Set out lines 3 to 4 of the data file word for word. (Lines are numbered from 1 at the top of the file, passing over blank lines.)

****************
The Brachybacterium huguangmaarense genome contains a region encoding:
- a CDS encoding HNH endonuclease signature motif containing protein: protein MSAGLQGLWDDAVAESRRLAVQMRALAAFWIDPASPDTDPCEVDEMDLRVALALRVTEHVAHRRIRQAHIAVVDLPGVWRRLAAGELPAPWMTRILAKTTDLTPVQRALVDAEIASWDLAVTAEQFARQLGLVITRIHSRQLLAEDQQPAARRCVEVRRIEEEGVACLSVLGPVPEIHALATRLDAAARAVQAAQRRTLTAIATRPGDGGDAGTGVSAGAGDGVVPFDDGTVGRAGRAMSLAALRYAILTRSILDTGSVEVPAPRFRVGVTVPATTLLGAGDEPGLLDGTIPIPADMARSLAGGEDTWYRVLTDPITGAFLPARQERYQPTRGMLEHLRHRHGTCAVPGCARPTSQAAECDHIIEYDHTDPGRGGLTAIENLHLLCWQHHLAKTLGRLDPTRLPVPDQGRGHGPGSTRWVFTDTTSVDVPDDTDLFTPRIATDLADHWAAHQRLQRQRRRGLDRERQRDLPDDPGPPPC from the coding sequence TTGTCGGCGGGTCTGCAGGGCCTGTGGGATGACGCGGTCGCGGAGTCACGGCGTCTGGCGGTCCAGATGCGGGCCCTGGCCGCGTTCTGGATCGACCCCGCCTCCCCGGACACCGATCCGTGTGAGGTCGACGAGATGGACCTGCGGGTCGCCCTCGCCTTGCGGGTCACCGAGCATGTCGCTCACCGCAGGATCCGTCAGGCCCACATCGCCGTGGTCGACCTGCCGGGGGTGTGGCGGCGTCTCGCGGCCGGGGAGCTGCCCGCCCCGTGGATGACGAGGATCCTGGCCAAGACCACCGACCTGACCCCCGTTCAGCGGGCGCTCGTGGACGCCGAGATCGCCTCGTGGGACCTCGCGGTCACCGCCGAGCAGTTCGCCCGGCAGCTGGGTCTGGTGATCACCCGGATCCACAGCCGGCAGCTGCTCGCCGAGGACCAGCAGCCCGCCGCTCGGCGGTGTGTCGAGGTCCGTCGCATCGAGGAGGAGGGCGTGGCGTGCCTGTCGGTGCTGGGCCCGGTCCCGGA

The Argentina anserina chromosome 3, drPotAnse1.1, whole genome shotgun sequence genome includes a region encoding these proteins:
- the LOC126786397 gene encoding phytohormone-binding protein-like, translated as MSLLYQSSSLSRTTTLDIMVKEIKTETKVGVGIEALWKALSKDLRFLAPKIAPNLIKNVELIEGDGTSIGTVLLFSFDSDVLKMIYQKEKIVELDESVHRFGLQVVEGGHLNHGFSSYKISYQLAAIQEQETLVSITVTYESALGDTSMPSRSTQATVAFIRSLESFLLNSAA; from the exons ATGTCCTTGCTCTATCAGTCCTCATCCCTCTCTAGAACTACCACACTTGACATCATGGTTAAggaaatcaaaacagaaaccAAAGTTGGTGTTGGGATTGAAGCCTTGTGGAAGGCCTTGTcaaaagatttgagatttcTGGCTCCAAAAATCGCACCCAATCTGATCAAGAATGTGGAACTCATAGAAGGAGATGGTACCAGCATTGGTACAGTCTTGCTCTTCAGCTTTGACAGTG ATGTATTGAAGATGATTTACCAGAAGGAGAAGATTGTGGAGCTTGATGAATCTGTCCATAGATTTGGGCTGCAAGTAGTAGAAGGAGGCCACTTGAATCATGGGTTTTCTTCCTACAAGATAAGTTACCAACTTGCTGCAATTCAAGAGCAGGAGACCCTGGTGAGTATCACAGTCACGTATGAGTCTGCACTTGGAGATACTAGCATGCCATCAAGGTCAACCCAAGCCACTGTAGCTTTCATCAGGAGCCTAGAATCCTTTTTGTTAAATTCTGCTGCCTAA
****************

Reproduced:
The Argentina anserina chromosome 3, drPotAnse1.1, whole genome shotgun sequence genome includes a region encoding these proteins:
- the LOC126786397 gene encoding phytohormone-binding protein-like, translated as MSLLYQSSSLSRTTTLDIMVKEIKTETKVGVGIEALWKALSKDLRFLAPKIAPNLIKNVELIEGDGTSIGTVLLFSFDSDVLKMIYQKEKIVELDESVHRFGLQVVEGGHLNHGFSSYKISYQLAAIQEQETLVSITVTYESALGDTSMPSRSTQATVAFIRSLESFLLNSAA; from the exons ATGTCCTTGCTCTATCAGTCCTCATCCCTCTCTAGAACTACCACACTTGACATCATGGTTAAggaaatcaaaacagaaaccAAAGTTGGTGTTGGGATTGAAGCCTTGTGGAAGGCCTTGTcaaaagatttgagatttcTGGCTCCAAAAATCGCACCCAATCTGATCAAGAATGTGGAACTCATAGAAGGAGATGGTACCAGCATTGGTACAGTCTTGCTCTTCAGCTTTGACAGTG ATGTATTGAAGATGATTTACCAGAAGGAGAAGATTGTGGAGCTTGATGAATCTGTCCATAGATTTGGGCTGCAAGTAGTAGAAGGAGGCCACTTGAATCATGGGTTTTCTTCCTACAAGATAAGTTACCAACTTGCTGCAATTCAAGAGCAGGAGACCCTGGTGAGTATCACAGTCACGTATGAGTCTGCACTTGGAGATACTAGCATGCCATCAAGGTCAACCCAAGCCACTGTAGCTTTCATCAGGAGCCTAGAATCCTTTTTGTTAAATTCTGCTGCCTAA